Availability: Items available for loan: UVAS Library [ Call number: 1367,T] (1).
Feeding Behavior And Performance Of Sheep And Goats Under Various Feeding Management Systems
Material type: Book ; Format:
; Literary form:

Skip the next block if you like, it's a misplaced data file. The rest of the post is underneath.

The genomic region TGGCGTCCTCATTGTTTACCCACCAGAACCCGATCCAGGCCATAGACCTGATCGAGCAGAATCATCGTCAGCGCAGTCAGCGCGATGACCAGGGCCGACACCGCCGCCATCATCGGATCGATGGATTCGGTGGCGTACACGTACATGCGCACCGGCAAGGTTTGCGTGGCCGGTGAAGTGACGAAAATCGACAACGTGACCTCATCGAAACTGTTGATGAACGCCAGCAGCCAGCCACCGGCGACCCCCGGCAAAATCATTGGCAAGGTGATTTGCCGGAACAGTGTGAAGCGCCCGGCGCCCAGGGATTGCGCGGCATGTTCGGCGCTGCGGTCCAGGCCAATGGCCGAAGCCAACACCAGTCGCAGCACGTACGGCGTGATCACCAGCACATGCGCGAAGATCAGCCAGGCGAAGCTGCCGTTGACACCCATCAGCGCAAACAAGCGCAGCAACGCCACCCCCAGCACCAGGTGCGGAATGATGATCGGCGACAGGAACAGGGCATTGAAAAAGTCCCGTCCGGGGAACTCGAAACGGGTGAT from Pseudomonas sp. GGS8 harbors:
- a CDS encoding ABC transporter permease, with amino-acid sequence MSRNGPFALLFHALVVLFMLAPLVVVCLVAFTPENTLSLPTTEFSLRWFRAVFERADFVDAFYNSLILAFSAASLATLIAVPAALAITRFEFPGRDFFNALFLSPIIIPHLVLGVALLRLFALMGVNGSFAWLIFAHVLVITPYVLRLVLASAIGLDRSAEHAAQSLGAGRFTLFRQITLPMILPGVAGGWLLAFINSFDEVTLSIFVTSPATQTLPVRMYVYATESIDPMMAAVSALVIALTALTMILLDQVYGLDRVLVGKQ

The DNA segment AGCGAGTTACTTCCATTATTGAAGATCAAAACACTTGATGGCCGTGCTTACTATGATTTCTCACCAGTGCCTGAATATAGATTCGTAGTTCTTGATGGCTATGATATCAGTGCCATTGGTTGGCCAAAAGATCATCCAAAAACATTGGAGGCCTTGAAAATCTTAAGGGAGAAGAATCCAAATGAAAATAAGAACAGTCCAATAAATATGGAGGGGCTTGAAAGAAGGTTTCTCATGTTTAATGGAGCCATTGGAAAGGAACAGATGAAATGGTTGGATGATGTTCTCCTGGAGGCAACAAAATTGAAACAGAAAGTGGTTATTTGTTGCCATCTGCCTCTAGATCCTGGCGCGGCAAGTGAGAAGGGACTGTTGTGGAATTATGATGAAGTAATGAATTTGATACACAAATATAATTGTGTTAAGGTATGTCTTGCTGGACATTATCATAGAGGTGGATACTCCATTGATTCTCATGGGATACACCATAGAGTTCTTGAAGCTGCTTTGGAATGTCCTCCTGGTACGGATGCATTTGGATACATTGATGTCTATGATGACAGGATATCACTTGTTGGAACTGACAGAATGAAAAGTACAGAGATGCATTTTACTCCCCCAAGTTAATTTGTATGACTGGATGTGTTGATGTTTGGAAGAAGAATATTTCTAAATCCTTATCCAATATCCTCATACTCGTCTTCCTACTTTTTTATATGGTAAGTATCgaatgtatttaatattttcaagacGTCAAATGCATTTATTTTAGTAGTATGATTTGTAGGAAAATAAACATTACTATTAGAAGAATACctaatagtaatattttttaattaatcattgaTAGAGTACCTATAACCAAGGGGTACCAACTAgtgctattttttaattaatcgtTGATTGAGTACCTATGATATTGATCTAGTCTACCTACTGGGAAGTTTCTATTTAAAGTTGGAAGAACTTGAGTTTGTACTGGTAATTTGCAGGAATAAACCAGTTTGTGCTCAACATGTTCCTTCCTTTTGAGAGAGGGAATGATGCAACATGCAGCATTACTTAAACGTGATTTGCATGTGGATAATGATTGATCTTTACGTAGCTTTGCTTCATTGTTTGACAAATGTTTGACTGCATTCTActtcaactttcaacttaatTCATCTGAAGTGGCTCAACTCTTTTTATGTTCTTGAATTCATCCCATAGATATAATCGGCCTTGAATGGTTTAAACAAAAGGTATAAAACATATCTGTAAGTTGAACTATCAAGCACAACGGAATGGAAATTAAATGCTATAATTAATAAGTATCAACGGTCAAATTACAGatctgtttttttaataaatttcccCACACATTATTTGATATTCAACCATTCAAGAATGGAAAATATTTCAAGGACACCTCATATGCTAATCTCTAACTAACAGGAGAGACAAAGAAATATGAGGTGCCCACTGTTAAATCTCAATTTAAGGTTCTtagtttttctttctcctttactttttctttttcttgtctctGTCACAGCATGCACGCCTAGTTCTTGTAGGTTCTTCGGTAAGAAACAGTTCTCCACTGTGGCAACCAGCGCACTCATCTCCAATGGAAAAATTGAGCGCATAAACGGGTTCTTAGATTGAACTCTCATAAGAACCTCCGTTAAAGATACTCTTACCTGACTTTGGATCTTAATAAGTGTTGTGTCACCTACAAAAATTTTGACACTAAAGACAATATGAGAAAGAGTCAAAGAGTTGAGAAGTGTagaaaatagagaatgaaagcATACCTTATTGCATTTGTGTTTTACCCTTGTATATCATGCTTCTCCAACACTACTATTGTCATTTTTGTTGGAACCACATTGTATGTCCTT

Publisher: 2012 Dissertation note: Sheep and goats have been bestowed with the capacity of surviving under a variety of environmental conditions including the coastal region, plains and high mountains. The profitable small ruminants farming depend upon feeding and management systems because the feed cost is 70% in any livestock farming. In Pakistan, mostly people grazed ruminants on summer and winter fodders for maintenance and production requirements. Commercial livestock production demands a change in feeding with a trend for more efficient utilization of scarce feed resources. The proposed study was planned in to three experiments under a factorial arrangement to evaluate the growth performance of sheep and goats. In experiment one a study was first conducted to compare the voluntary intake and digestibility of janter (coriandrum sativum), guar (cyamopsis tetragonolba), cowpea (Vigna sinesis) in sheep and goats. For this purpose, 90 female animals (sheep n=45 and goats n = 45) were selected randomly and divided equally in, 6 groups representing each species under 2×3 factorial arrangements, Groups A,B ,C represented goats while group D,E,F represented sheep. Results showed that goats spent more time on eating than sheep while ruminating time was higher in sheep than goats. Drinking time was not different (P>0.05) among the species. Goats spent more time on playing and resting than sheep fed guar, cowpeas and jantar. Dry mater CP, NDF, ADF and GE intake was higher in sheep than goats fed guar, cowpeas and jantar. DMD and CP were higher in sheep than goats fed guar. NDF and ADF digestibility was similar in both species. Average daily weight gain, feed efficiency and cost of gain were similar in both the species. It is concluded that the jantar fodder in summer is most suitable fodder for sheep and goats compare to guar and Cowpea. In the second trial of the first phase study comparison of voluntary intake and digestibility maize (Zea mays), sorghum (Sorghum bicolor) and millet (Pennisetum americanum) in sheep and goats were compared. Statistical analyses showed that eating time was higher (P?0.05) in goats than sheep fed maize, millet and sorghum while, sheep spent more time on ruminating, drinking and standing than goats. Goats showed higher playing, resting and other activities than sheep fed maize, millet and sorghum. Dry matter CP, NDF and ADF intake was similar (P>0.05) in both the species fed maize, millet and sorghum. Dry matter digestibility was similar in sheep and goats fed maize, millet and sorghum. NDF digestibility was similar (P>0.05) in goat and sheep fed sorghum while this was different (P?0.05) when maize and millet were fed. ADF digestibility was similar (P>0.05) in goat and sheep. Average daily weight gain feed efficiency and cost of gain was not significant (P>0.05) among both the species fed maize, millet and sorghum. Results of the study showed that the non leguminous fodders during summer are equally preferred by both species. In second the phase voluntary feed intake and digestibility of berseem, (Trifolium alexandrium) lucerne, (Medicago Sativa), oats, (Avena Sativa) in female sheep and goats was studied. For this purpose, female animals (n=90) of sheep (n=45) and goats (n=45) were randomly selected and divided equally in six in a 2×3 factorial arrangement. Results showed that eating time was higher (P<0.05) in goats than sheep, while ruminating time was more in sheep than goats fed berseem lucerne and oats, whereas time spent on drinking was similar in both goats and sheep. Goats utilized less time in standing, higher (P<0.05) time in playing, resting and other activities than sheep fed maize, millet and sorghum. Crude protein intake was higher (P<0.05) in goats than sheep fed berseem and lucerne. DM intake was higher (P<0.05) in goats than in sheep fed berseem, while it was similar when fed lucerne and oats fodder. NDF, ADF and GE (M cal/d) intakes were higher (P<0.05) in goats than sheep fed berseem and lucerne fodder however it was similar in both the species fed on oats fodder. DM digestibility was similar (P>0.05) in sheep and goats fed berseem, lucerne and oats. CP digestibility was higher (P<0.05) in goats than in sheep fed berseem. When fed Lucerne and oats there was no significant difference (P>0.05) between goats and sheep.. NDF digestibility was higher (P<0.05) in goats than in sheep fed berseem. Average daily gain, feed efficiency and cost of gain/kg was non-significant (P>0.05) between goats and sheep fed berseem, lucern and oats. Results demonstrated that during winter the most suitable fodder for sheep and goats is lucerne fodder. In the second experiment the study was conducted to compare the performance of sheep and goats under various feeding management systems in which ninety female animals were selected and divided into six equal groups with three groups of each species (sheep n=45, goats n=45) under a 2×3 factorial arrangement. These were in extensive, semi-intensive and intensive feeding management systems. Dry matter intake was higher (P?0.05) (P<0.05) in sheep than goats kept under extensive, semi-intensive and intensive systems. Crude protein intake was significantly higher (P<0.05) in sheep than goats fed intensively. NDF and ADF intake was higher (P?0.05) (P<0.05) in sheep than in goats. Average daily weight gain was higher in sheep than goats on the extensive system followed by the semi-intensive system. Feed efficiency was similar in goats and sheep while the cost of gain per kg was more economical in sheep than goats. Results of study revealed that both species performed better on extensive feeding system than the other systems might be of natural grazing behavior. The third experiment of study was conducted to compare the performance of sheep and goats under the intensive management system. Sixty female animals (lambs n= 30 and kids n=30) were used. The animals were divided equally in four groups A and B representing lambs while C, D was for kids. Both species were allotted two treatments i.e. fodder ad libitum with concentrate supplement (240 grams/animal/day) and total mixed ration ad libitum under a 2×2 factorial arrangement. Results showed that DM, CP, NDF and ADF intakes were higher (P?0.05) in lambs than kids. Average daily weight gain was higher (P?0.05) in lambs than kids fed total mixed ration. Feed efficiency was higher (P?0.05) in kids than in lambs fed fodder plus supplement. Dry matter and CP digestibility was higher (P?0.05) in kids than lambs fed a total mixed ration. NDF digestibility was maximum (P?0.05) in lambs than kids fed the TMR, it was also higher in kids than in lambs when fed fodder plus the concentrate supplement. ADF digestibility was maximum (P?0.05) in lambs than in kids fed the total mixed ration. The performance of lambs was better on TMR while kids showed good results on fodder plus the concentrate supplementation.